Greenwich’s Dr. Nancy Boksenbaum Shares 5 Mindfulness Tips Anyone Can Adopt

Portrait: Riley Mccarthy; Landscapes: Nancy Boksenbaum

Whether you thrived during the holidays and enjoyed all the moments or you merely survived—checking the boxes and feeling frazzled—chances are you’re looking for a way to reset from the busy season.

We’ve all heard about mindfulness, a form of meditation, and how it can help us be more in touch with the present moment. But what does that mean exactly? Clinical psychologist and mindfulness/meditation expert Dr. Nancy Boksenbaum brings a fresh perspective.

“I often think that ‘mindfulness’ is a misnomer. Instead, if I were renaming the movement, I would call it ‘sensefulness,’ ” she explains. “Mindfulness helps you break the trance of being on autopilot by inviting you to experience life more fully through your five senses.”

While it sounds simple, the practice provides major benefits. Research has shown that, over time, practicing mindfulness can increase the cortical thickness of the brain’s prefrontal lobe, the area responsible for executive function. In turn, it can help us to create self-awareness, compassion and empathy, and reduce stress and anxiety.

Dr. Nancy, who teaches mindfulness at Greenwich Point, the Perrot Library and to businesses, recommends starting with just three minutes a day five times a week and increasing to twelve minutes a day over time. Here, she shares key tips and practices to help you pause and begin again.

1 Take a mindful moment.

It doesn’t have to take long —even a minute or two is beneficial. “The everyday moments that we typically go through on autopilot can be used to downshift from pressured to present,” says Dr. Nancy. You can follow this practice throughout the day, as you’re pouring your coffee or steeping tea, waiting in the school pick-up line, brushing your teeth or rinsing conditioner out of your hair. Take a moment to bring attention to how your body feels, unclench your jaw, relax the shoulders and belly. Feel where your body meets the chair (if you’re sitting) and where your feet meet the ground. Take a long, slow, deep breath. And begin again.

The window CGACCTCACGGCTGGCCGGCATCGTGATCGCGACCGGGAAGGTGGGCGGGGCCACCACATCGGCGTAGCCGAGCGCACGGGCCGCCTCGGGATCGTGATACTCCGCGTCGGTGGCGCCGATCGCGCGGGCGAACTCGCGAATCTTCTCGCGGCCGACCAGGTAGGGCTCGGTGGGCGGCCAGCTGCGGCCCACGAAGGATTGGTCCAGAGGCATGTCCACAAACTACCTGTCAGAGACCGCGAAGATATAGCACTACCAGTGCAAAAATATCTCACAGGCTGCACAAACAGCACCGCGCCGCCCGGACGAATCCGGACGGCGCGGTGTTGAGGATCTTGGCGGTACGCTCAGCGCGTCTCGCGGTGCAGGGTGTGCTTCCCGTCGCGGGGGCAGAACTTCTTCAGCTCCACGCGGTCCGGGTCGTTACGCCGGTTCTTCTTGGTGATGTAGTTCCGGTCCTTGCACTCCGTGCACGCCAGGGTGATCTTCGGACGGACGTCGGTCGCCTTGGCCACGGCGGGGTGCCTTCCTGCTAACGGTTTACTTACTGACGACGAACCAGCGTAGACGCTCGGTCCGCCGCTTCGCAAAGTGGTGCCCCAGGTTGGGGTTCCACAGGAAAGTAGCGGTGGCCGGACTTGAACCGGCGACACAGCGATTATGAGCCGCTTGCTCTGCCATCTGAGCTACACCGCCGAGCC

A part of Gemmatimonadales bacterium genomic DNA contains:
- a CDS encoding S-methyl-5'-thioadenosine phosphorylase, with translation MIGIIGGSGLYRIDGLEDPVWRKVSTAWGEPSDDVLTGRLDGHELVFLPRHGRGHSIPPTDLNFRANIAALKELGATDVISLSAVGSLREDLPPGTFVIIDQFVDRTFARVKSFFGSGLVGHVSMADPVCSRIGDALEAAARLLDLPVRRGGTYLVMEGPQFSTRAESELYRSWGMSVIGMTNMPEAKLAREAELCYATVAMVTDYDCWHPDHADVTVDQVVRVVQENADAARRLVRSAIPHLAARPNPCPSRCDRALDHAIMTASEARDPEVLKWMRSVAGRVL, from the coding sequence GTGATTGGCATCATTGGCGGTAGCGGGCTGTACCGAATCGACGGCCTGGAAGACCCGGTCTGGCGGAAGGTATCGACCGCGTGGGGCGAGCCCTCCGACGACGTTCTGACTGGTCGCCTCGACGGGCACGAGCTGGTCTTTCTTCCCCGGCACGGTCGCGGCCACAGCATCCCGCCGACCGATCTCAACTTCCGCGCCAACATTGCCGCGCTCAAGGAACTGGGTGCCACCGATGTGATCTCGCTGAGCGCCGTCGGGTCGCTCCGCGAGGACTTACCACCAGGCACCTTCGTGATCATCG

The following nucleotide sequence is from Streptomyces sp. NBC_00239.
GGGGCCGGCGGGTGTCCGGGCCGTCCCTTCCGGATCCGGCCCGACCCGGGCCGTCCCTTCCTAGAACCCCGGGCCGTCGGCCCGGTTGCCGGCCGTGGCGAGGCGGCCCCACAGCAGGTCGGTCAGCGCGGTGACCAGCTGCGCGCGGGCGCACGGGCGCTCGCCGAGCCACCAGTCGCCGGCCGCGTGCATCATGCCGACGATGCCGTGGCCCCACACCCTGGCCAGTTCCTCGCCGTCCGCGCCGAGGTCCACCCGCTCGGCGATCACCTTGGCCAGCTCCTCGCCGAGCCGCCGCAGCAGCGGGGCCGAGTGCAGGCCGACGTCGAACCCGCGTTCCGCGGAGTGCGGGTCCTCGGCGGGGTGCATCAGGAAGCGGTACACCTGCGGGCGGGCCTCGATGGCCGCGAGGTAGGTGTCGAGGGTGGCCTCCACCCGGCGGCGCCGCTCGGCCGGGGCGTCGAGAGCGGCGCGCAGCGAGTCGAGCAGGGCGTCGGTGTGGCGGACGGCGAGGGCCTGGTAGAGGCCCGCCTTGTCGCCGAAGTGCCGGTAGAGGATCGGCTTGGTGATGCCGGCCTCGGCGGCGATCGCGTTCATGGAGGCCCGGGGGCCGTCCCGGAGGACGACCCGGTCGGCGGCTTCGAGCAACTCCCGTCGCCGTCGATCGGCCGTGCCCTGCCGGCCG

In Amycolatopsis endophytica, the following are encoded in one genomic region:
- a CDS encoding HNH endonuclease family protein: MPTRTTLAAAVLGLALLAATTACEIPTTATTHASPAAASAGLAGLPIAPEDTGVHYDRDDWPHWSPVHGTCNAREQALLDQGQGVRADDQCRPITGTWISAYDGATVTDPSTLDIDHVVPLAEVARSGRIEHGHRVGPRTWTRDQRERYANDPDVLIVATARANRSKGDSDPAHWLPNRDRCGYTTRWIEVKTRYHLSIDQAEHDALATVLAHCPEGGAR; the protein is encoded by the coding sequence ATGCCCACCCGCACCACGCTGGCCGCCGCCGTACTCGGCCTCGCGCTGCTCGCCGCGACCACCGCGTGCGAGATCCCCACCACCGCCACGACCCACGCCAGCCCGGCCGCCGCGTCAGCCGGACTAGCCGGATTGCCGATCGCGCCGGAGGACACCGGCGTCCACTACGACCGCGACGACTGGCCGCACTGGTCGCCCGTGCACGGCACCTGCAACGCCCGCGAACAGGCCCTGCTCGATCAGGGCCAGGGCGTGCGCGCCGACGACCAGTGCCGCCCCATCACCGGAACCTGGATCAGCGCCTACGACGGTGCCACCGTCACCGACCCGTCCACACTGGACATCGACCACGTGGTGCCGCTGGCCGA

2 Simply listen—when non-action is the best action.

Practicing mindfulness during non-stressful times develops the skills we need during crunch times. For example, helping you to pause during a tense conversation with your partner and then have a constructive conversation instead of an argument. Tune in to the sounds around you, welcoming them whether they’re from nature or manmade noises. If your mind wanders, gently return your attention to your experience of listening. Simply listen. Pass no judgment. There are no good or bad sounds. Only sounds. Take a long, slow, deep breath. For an enhanced sensory experience, try spending time in nature where the senses naturally awaken. Take a walk at Tod’s Point or the Pinetum; leave the airpods at home and listen to the birds, feel the cold breeze. (Dr. Nancy takes a walk at the Point most mornings to recalibrate and open the senses.)

3 It’s OK to have thoughts.

A key reason people say they can’t meditate is because they think too much. But mindfulness is not about clearing out all thought;
it’s about turning your attention to something else for a moment. Researchers at University of Miami have shown that 50 percent of the time people’s minds are hijacked. They’re lost in a loop, pulled into the past by regret or pushed into the future by worries, problem-solving, etc. Many of us are tired and wired from too much screen time.
Practice shifting your attention to your breath, and how it moves in and out of your body. Bring your attention to your right hand. Feel the sensations of the hand. Then move your attention to your left. Each time you shift your attention from your thoughts to what you want to focus on, you build your mindfulness muscle, even if you find your mind drifting.
“The moment you notice that your mind has wandered is the moment you become mindful,” says Nancy.

4 Befriend your breath.

We take about 17,000 breaths every day, so that means many opportunities to focus attention on the breath. One breathing exercise Nancy recommends involves a counting mantra.

“Mantras are especially useful during times of higher stress,” she says. “They break the trance your mind is in by giving it a competing thought or word.” Take a few breaths and tune into the sensation of breathing, feeling the breath at the tip of the nose, in the chest, in the belly. When you’re ready, begin to silently count your inhale and exhale. Breathe in, count 1, breathe out, count 2; breathe in, count 3 and breathe out, count 4. Continue you until you reach 10. Try a few rounds.

5 Help for habit building.

To help mindfulness stick, try habit stacking. Pick an existing daily habit such as brushing your teeth, walking your dog or making coffee and “stack” your new mindfulness practice with the existing one. Dr. Nancy offers a seven-day mindfulness course on the Kajabi app, called Catch Your Breath. She will also be hosting a class at Perrot Library on January 9. For self-care tips and mindfulness help, follow her Instagram @withdrnancy.

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